Summary: A family with a rare genetic mutation are helping researchers answer important questions about how the human brain is wired. The family, who share an altered copy of the DCC gene, have less connectivity between areas where dopamine neurons originate and their target sites.
Source: McGill Univeristy.
The study of a Quebec family with an unusual gene provides novel insight into how our brain is built and, according to the McGill led team of scientists, offers a better understanding of psychiatric disorders such as depression, addictions and schizophrenia.
Very little is known about how the human brain wires itself. Mouse studies conducted by Cecilia Flores, Professor in McGill’s Department of Psychiatry, have previously shown that the gene, DCC, helps dopamine producing cells in the developing adolescent brain make specific connections.
Building upon this work, a new study published in the Journal of Neuroscience by Professor Flores and Marco Leyton, who is also a professor in the Department of Psychiatry, shows that DCC seems to have the same effects in humans.
By scanning the brain of 20 family members who share an altered copy of DCC, the researchers found less connectivity between the areas where dopamine neurons originate (the substantia nigra and ventral tegmental area) and their target sites, such as the striatum and frontal cortex. One of these target sites – the striatum – was also smaller.
“It’s very interesting because we were able to show that this DCC gene alteration induces similar changes to the brain in both mice and humans,” says Cecilia Flores.
Because the brain systems affected by the gene influence responses to rewards, it was not surprising to see that the family members with the DCC mutation also have lower impulsivity traits and are less likely to smoke cigarettes. Indeed, an increasing number of studies, including those by Professor Flores’ team, link DCC to psychiatric conditions.
“Because the gene affects the brain’s dopamine pathways, which are implicated in schizophrenia, addiction and depression, our study potentially helps us understand how these disorders arise. The version of the gene inherited by the Québec family is probably protective, but other versions of the gene seem to increase risk. Our study helps us to understand why. It also provides clear evidence that a single gene has large effects on how the human nervous system is wired,” says Professor Leyton, senior author of the study.
Funding: This research was funded by the Canadian Institutes of Health Research and the National Institute on Drug Abuse.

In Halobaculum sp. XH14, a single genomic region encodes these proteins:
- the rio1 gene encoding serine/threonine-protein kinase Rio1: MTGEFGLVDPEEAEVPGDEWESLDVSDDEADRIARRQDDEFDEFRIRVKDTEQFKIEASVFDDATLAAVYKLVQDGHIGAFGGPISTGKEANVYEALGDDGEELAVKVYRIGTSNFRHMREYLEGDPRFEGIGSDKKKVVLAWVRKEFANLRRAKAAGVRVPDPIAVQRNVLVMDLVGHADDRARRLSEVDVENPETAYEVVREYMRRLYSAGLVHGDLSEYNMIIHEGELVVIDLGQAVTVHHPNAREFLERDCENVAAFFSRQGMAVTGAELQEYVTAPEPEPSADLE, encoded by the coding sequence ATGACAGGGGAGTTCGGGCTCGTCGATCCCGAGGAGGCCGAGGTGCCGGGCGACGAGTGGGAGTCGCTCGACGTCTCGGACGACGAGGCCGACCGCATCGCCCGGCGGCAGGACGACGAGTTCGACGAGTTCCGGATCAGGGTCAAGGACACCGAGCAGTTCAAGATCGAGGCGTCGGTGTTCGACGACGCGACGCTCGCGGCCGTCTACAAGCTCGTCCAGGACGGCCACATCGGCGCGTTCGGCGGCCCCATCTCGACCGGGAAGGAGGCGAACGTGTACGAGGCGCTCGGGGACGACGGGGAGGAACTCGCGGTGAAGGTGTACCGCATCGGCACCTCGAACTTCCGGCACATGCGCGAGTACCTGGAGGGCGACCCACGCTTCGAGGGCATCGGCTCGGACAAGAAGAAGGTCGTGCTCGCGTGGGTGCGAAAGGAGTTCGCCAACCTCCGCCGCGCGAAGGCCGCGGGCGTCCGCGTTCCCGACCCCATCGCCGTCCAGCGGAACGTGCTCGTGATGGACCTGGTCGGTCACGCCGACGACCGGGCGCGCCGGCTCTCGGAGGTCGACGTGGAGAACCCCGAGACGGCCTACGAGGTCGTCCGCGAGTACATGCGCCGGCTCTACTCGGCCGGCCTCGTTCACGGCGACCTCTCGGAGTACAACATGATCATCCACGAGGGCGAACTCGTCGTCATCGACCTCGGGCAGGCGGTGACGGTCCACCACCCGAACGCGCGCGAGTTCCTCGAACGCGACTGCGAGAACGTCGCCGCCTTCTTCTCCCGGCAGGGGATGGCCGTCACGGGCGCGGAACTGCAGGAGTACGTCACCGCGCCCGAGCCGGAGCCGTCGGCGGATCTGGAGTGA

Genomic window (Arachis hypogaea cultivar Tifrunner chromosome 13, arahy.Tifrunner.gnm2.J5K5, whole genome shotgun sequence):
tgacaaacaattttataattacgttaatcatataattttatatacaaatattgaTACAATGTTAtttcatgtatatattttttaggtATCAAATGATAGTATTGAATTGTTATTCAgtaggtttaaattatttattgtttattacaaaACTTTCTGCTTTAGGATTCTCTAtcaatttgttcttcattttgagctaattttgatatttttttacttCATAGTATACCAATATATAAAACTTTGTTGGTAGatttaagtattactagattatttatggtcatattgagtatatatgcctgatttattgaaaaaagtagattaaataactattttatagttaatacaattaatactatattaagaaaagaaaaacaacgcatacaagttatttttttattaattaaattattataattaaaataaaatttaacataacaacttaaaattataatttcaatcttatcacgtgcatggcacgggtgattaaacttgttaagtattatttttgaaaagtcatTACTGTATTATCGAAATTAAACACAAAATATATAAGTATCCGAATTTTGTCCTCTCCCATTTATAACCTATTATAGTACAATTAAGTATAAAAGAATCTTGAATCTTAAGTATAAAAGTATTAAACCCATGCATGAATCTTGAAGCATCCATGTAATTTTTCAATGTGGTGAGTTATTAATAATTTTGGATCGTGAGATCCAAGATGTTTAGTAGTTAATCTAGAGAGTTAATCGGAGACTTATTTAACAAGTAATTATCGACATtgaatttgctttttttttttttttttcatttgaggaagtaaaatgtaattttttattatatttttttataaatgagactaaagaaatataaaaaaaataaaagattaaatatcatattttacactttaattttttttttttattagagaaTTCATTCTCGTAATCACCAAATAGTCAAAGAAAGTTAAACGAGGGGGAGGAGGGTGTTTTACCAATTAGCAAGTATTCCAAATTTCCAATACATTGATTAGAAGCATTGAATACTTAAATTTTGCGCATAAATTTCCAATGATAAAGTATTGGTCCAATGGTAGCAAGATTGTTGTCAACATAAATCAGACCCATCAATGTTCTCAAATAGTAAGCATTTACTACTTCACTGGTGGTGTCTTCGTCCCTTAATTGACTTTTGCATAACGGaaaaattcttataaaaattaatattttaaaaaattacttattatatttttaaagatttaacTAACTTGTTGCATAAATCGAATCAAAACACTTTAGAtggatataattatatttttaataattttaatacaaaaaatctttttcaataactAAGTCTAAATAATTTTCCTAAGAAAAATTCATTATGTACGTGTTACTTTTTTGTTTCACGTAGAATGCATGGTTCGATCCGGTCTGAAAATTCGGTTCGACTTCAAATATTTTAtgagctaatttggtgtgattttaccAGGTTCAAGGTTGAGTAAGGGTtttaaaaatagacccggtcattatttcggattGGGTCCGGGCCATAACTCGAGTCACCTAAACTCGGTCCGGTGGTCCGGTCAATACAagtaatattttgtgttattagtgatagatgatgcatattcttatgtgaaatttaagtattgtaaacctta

Source: Katherine Gombay – McGill Univeristy
Publisher: Organized by NeuroscienceNews.com.
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Original Research: Abstract for “Mesocorticolimbic Connectivity and Volumetric Alterations in DCC Mutation Carriers” by Daniel E. Vosberg, Yu Zhang, Aurore Menegaux, Amanda Chalupa, Colleen Manitt, Simone Zehntner, Conrad Eng, Kristina DeDuck, Dominique Allard, France Durand, Alain Dagher, Chawki Benkelfat, Myriam Srour, Ridha Joober, Franco Lepore, Guy Rouleau, Hugo Théoret, Barry J. Bedell, Cecilia Flores and Marco Leyton in Journal of Neuroscience. Published May 16 2018
Mesocorticolimbic Connectivity and Volumetric Alterations in DCC Mutation Carriers
The axon guidance cue receptor DCC (deleted in colorectal cancer) plays a critical role in the organization of mesocorticolimbic pathways in rodents. To investigate whether this occurs in humans, we measured (1) anatomical connectivity between the substantia nigra/ventral tegmental area (SN/VTA) and forebrain targets, (2) striatal and cortical volumes, and (3) putatively associated traits and behaviors. To assess translatability, morphometric data were also collected in Dcc-haploinsufficient mice. The human volunteers were 20 DCC+/− mutation carriers, 16 DCC+/+ relatives, and 20 DCC+/+ unrelated healthy volunteers (UHVs; 28 females). The mice were 11 Dcc+/− and 16 wild-type C57BL/6J animals assessed during adolescence and adulthood. Compared with both control groups, the human DCC+/− carriers exhibited the following: (1) reduced anatomical connectivity from the SN/VTA to the ventral striatum [DCC+/+: p = 0.0005, r(effect size) = 0.60; UHV: p = 0.0029, r = 0.48] and ventral medial prefrontal cortex (DCC+/+: p = 0.0031, r = 0.53; UHV: p = 0.034, r = 0.35); (2) lower novelty-seeking scores (DCC+/+: p = 0.034, d = 0.82; UHV: p = 0.019, d = 0.84); and (3) reduced striatal volume (DCC+/+: p = 0.0009, d = 1.37; UHV: p = 0.0054, d = 0.93). Striatal volumetric reductions were also present in Dcc+/− mice, and these were seen during adolescence (p = 0.0058, d = 1.09) and adulthood (p = 0.003, d = 1.26). Together these findings provide the first evidence in humans that an axon guidance gene is involved in the formation of mesocorticolimbic circuitry and related behavioral traits, providing mechanisms through which DCC mutations might affect susceptibility to diverse neuropsychiatric disorders.
SIGNIFICANCE STATEMENT Opportunities to study the effects of axon guidance molecules on human brain development have been rare. Here, the identification of a large four-generational family that carries a mutation to the axon guidance molecule receptor gene, DCC, enabled us to demonstrate effects on mesocorticolimbic anatomical connectivity, striatal volumes, and personality traits. Reductions in striatal volumes were replicated in DCC-haploinsufficient mice. Together, these processes might influence mesocorticolimbic function and susceptibility to diverse neuropsychiatric disorders.